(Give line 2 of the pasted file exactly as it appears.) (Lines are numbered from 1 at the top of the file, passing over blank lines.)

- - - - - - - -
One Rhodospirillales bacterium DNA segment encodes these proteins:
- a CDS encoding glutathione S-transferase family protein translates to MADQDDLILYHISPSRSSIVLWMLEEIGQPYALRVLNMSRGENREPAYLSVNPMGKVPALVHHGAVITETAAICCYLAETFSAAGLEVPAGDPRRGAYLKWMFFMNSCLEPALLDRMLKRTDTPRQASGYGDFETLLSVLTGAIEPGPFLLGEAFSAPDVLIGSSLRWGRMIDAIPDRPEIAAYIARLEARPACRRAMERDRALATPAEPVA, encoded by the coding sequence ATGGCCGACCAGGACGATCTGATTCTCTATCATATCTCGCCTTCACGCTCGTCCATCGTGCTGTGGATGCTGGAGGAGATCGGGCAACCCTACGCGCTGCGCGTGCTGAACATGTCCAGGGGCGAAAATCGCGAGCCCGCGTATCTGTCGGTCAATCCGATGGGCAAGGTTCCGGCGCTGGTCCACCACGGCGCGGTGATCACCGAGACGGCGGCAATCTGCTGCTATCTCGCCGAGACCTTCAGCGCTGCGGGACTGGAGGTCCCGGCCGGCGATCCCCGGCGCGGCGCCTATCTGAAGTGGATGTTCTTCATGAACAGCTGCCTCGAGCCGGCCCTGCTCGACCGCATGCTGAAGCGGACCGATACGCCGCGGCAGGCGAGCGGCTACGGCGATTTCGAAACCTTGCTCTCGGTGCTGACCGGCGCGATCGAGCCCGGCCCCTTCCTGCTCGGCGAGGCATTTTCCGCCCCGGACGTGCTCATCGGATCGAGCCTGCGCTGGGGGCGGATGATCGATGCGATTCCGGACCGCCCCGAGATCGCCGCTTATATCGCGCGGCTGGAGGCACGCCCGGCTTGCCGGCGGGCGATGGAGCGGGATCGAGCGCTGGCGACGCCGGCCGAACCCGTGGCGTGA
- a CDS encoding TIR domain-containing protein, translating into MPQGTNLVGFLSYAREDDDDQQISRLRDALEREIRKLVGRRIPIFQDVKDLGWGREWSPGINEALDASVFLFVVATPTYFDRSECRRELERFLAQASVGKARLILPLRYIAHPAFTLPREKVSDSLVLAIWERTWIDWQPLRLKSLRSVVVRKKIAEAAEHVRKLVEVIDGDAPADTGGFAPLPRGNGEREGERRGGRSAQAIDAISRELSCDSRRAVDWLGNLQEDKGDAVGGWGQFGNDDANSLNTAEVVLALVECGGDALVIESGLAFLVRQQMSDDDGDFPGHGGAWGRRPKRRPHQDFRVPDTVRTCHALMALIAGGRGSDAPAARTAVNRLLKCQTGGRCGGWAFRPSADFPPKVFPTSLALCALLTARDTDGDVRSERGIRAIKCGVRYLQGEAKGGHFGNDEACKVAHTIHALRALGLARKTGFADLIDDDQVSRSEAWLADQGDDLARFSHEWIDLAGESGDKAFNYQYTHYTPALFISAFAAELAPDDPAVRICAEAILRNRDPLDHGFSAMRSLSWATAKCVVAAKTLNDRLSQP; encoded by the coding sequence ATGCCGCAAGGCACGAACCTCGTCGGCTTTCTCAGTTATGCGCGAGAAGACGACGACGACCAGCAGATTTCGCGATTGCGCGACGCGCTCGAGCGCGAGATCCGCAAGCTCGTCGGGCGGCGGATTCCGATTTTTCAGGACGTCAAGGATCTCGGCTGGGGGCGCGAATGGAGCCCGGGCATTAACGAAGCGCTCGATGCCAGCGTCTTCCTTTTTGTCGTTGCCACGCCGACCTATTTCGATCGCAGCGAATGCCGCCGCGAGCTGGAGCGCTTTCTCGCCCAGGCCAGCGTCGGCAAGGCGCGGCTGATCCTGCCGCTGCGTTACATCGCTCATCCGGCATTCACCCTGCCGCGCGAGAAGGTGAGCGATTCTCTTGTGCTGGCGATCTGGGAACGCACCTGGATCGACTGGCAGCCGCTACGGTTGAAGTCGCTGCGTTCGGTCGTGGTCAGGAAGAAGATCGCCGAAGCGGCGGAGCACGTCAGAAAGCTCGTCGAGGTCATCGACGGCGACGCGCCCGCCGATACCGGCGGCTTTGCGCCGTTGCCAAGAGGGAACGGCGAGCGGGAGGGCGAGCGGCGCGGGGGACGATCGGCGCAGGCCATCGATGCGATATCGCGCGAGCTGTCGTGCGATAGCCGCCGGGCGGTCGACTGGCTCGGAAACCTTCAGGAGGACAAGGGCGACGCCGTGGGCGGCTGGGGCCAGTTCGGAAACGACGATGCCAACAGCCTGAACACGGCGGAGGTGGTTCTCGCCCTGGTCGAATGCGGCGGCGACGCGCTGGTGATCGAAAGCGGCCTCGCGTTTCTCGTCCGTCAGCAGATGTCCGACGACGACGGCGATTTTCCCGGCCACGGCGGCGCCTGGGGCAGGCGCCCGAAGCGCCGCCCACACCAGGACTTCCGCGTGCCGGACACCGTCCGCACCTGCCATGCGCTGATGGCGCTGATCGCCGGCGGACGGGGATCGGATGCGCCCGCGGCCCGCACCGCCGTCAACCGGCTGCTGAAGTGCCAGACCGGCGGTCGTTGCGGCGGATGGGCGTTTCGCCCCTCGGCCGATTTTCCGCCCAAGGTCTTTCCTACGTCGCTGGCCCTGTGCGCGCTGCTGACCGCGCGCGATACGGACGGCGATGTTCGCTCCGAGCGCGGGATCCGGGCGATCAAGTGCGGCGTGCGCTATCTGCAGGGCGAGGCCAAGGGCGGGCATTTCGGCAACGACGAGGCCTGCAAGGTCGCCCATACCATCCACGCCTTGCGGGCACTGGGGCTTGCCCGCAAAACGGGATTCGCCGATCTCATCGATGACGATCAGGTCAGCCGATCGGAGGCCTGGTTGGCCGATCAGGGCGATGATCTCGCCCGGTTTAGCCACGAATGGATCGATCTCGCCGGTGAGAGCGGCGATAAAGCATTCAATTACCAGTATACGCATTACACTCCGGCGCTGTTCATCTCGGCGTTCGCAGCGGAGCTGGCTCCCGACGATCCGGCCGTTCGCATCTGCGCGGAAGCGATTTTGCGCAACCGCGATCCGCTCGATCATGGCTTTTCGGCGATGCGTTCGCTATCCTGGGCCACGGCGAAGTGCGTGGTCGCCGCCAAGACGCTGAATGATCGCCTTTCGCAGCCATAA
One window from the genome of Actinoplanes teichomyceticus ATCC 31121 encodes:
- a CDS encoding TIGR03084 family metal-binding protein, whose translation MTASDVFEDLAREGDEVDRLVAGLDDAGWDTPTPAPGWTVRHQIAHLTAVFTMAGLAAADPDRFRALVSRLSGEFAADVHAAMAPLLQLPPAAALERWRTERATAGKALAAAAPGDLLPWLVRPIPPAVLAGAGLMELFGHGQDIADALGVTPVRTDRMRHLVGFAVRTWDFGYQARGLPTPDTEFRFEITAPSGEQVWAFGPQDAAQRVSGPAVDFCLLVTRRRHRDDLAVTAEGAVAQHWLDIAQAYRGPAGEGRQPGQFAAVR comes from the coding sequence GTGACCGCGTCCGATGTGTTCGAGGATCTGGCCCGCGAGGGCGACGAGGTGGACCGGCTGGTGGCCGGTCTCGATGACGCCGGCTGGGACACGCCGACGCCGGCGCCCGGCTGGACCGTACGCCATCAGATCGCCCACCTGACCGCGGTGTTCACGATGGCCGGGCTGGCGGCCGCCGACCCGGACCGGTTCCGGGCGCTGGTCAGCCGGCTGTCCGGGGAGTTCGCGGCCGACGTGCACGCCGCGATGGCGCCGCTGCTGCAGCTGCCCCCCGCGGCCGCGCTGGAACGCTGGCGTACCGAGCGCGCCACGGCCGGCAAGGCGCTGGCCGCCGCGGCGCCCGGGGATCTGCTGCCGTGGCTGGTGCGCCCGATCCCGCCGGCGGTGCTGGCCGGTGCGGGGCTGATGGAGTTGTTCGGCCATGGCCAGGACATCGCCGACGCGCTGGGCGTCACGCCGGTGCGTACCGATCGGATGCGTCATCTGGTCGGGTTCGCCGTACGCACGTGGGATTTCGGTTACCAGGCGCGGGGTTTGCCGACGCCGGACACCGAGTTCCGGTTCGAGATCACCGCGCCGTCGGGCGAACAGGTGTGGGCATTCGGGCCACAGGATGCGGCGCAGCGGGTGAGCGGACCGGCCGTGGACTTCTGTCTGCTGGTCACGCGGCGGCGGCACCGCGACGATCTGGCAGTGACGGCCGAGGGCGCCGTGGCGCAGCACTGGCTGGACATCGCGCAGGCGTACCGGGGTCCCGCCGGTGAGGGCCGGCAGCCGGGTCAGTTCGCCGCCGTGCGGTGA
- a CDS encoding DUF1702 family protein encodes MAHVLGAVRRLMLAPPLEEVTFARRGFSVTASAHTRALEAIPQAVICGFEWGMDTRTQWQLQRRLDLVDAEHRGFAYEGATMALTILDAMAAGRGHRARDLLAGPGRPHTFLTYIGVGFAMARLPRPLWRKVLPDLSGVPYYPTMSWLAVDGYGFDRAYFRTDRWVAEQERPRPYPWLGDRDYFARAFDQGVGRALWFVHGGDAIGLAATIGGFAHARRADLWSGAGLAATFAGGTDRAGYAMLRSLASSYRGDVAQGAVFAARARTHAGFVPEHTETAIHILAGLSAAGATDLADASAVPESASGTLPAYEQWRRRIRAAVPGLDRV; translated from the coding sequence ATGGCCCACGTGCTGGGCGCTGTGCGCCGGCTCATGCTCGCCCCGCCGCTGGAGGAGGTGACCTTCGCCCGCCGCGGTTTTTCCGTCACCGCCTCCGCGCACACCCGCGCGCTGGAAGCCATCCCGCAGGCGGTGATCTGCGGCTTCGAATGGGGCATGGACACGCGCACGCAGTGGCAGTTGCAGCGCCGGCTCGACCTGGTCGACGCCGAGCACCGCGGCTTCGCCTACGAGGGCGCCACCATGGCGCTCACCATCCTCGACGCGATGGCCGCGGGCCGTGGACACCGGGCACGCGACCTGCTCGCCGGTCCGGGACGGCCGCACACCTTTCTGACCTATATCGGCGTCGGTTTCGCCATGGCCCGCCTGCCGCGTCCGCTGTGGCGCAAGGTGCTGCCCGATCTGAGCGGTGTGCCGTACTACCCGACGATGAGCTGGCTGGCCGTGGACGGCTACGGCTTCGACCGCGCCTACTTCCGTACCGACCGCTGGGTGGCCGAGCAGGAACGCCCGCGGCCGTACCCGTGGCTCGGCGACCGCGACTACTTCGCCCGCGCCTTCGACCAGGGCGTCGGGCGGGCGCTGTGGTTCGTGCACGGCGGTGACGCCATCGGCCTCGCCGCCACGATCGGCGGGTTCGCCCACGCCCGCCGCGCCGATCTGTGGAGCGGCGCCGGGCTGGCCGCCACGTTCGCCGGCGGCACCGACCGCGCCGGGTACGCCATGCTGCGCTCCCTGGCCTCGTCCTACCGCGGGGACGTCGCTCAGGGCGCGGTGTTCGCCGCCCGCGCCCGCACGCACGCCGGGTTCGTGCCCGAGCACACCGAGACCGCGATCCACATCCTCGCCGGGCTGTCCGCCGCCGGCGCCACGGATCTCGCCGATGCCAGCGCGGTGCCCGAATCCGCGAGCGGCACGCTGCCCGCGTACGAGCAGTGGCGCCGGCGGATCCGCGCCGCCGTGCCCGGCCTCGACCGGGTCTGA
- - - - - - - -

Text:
- a CDS encoding glutathione S-transferase family protein translates to MADQDDLILYHISPSRSSIVLWMLEEIGQPYALRVLNMSRGENREPAYLSVNPMGKVPALVHHGAVITETAAICCYLAETFSAAGLEVPAGDPRRGAYLKWMFFMNSCLEPALLDRMLKRTDTPRQASGYGDFETLLSVLTGAIEPGPFLLGEAFSAPDVLIGSSLRWGRMIDAIPDRPEIAAYIARLEARPACRRAMERDRALATPAEPVA, encoded by the coding sequence ATGGCCGACCAGGACGATCTGATTCTCTATCATATCTCGCCTTCACGCTCGTCCATCGTGCTGTGGATGCTGGAGGAGATCGGGCAACCCTACGCGCTGCGCGTGCTGAACATGTCCAGGGGCGAAAATCGCGAGCCCGCGTATCTGTCGGTCAATCCGATGGGCAAGGTTCCGGCGCTGGTCCACCACGGCGCGGTGATCACCGAGACGGCGGCAATCTGCTGCTATCTCGCCGAGACCTTCAGCGCTGCGGGACTGGAGGTCCCGGCCGGCGATCCCCGGCGCGGCGCCTATCTGAAGTGGATGTTCTTCATGAACAGCTGCCTCGAGCCGGCCCTGCTCGACCGCATGCTGAAGCGGACCGATACGCCGCGGCAGGCGAGCGGCTACGGCGATTTCGAAACCTTGCTCTCGGTGCTGACCGGCGCGATCGAGCCCGGCCCCTTCCTGCTCGGCGAGGCATTTTCCGCCCCGGACGTGCTCATCGGATCGAGCCTGCGCTGGGGGCGGATGATCGATGCGATTCCGGACCGCCCCGAGATCGCCGCTTATATCGCGCGGCTGGAGGCACGCCCGGCTTGCCGGCGGGCGATGGAGCGGGATCGAGCGCTGGCGACGCCGGCCGAACCCGTGGCGTGA